Sunday B. Morning was founded by friends and associates of Andy Warhol, headed by elusive Belgian Mr (Els) Van De Plas. In the 1980‘s, Van de Plas invited Andy Warhol to Belgium to meet Hergé (father of the comic strip Tintin) and Paul Delvaux. The origin of the name Sunday B. Morning is still a mystery, but unverified rumors suggest that it may derive from Sunday Belgian Morning or Sunday Bloody Morning. Mr. Van De Plas passed away in the late 1980’s and could not be reached for comment.
Q. What is the Sunday B. Morning Marilyn series?
A. Ten high quality, hand silkscreened variations using exact reproductions of the silkscreens Warhol created for his Marilyn series.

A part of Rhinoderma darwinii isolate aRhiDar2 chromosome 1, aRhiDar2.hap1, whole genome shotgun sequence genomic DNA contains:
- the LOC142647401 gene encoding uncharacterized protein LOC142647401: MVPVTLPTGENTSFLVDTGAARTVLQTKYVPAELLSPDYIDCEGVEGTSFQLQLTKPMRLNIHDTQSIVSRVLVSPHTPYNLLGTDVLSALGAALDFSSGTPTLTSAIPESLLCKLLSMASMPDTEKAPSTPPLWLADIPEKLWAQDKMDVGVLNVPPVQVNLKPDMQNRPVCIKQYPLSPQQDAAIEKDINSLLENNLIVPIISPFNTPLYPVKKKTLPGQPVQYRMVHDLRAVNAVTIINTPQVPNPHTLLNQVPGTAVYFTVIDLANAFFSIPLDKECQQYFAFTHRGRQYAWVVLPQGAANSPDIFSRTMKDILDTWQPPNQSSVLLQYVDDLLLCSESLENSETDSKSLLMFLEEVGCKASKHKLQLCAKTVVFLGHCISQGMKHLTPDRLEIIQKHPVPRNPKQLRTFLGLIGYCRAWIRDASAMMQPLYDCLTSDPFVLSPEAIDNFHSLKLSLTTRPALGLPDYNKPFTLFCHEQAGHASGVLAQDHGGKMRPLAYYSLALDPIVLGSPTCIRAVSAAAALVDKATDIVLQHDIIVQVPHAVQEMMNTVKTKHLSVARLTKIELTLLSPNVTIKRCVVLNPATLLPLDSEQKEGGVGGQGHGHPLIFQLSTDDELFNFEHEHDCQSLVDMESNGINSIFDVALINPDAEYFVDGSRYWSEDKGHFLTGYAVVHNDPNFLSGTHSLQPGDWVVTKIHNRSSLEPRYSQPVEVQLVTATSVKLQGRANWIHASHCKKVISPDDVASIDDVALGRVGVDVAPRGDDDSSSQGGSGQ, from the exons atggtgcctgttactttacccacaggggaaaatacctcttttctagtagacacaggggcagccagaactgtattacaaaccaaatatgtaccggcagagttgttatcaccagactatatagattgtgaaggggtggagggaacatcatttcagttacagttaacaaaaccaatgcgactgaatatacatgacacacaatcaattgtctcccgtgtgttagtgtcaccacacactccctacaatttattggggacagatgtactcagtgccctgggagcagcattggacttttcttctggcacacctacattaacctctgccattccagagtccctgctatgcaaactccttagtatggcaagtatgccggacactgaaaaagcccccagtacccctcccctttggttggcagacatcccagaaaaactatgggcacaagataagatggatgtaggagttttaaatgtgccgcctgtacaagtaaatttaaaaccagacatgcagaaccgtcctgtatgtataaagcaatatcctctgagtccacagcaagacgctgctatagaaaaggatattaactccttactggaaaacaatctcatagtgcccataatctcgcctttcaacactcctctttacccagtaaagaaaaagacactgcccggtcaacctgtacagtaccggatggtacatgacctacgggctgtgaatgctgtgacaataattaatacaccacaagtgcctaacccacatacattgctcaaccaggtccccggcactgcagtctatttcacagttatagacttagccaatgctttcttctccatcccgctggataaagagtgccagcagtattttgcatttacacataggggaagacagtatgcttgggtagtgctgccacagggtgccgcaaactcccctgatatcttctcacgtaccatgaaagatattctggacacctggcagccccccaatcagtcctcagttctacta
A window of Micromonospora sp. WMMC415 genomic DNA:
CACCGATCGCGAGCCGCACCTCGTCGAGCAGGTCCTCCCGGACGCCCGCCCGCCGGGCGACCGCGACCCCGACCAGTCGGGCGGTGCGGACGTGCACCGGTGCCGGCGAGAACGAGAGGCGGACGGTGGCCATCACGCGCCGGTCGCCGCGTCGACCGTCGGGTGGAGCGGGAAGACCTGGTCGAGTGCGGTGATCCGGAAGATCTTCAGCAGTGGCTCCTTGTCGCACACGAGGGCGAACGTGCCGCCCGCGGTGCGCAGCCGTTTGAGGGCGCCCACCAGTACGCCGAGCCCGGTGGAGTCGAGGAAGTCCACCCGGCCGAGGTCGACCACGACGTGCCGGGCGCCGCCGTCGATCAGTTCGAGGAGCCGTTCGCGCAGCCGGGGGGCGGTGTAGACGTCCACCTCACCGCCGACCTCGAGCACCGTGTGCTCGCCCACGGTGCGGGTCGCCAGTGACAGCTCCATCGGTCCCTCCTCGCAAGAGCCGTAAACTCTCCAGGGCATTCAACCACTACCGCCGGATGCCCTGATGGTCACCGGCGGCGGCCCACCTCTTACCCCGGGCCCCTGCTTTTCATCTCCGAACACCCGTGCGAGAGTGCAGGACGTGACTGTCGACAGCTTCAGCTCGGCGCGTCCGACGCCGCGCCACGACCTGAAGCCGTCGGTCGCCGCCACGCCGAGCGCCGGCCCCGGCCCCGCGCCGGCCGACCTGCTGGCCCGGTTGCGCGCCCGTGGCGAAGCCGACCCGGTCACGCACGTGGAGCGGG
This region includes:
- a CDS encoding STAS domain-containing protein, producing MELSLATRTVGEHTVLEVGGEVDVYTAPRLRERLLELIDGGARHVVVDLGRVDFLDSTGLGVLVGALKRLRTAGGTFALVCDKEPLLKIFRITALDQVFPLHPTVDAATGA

Q. What is the difference between the original Warhol prints and the Sunday B. Morning series?
A. The prints exist in ten contemporary color ways. These colors were chosen by Sunday B. Morning and are not the original Factory colors.
The current prints are not to be compared in monetary value to the 1967 series, which is authorized by the Warhol Foundation. The Sunday B. Morning prints are decorative artworks using the iconic image, produced in solidarity with Warhol’s concept of “pop” art, in contemporary colors chosen by the Sunday B. Morning collective. They are NOT authorized by the Warhol Foundation as Warhol’s original art. While they have been shown to have resale value based on the artistic and decorative merit of the prints, the value is not akin to the original 250 authorized portfolios.
*Warhol’s Factory Additions should not be confused with the company “Factory Additions” that was incorporated by UK auctioneer John Nicholson in September 2007.
**Andy Warhol Prints: A Catalogue Raisonne: 1962-1987, by Andy Warhol and Jorg Schellmann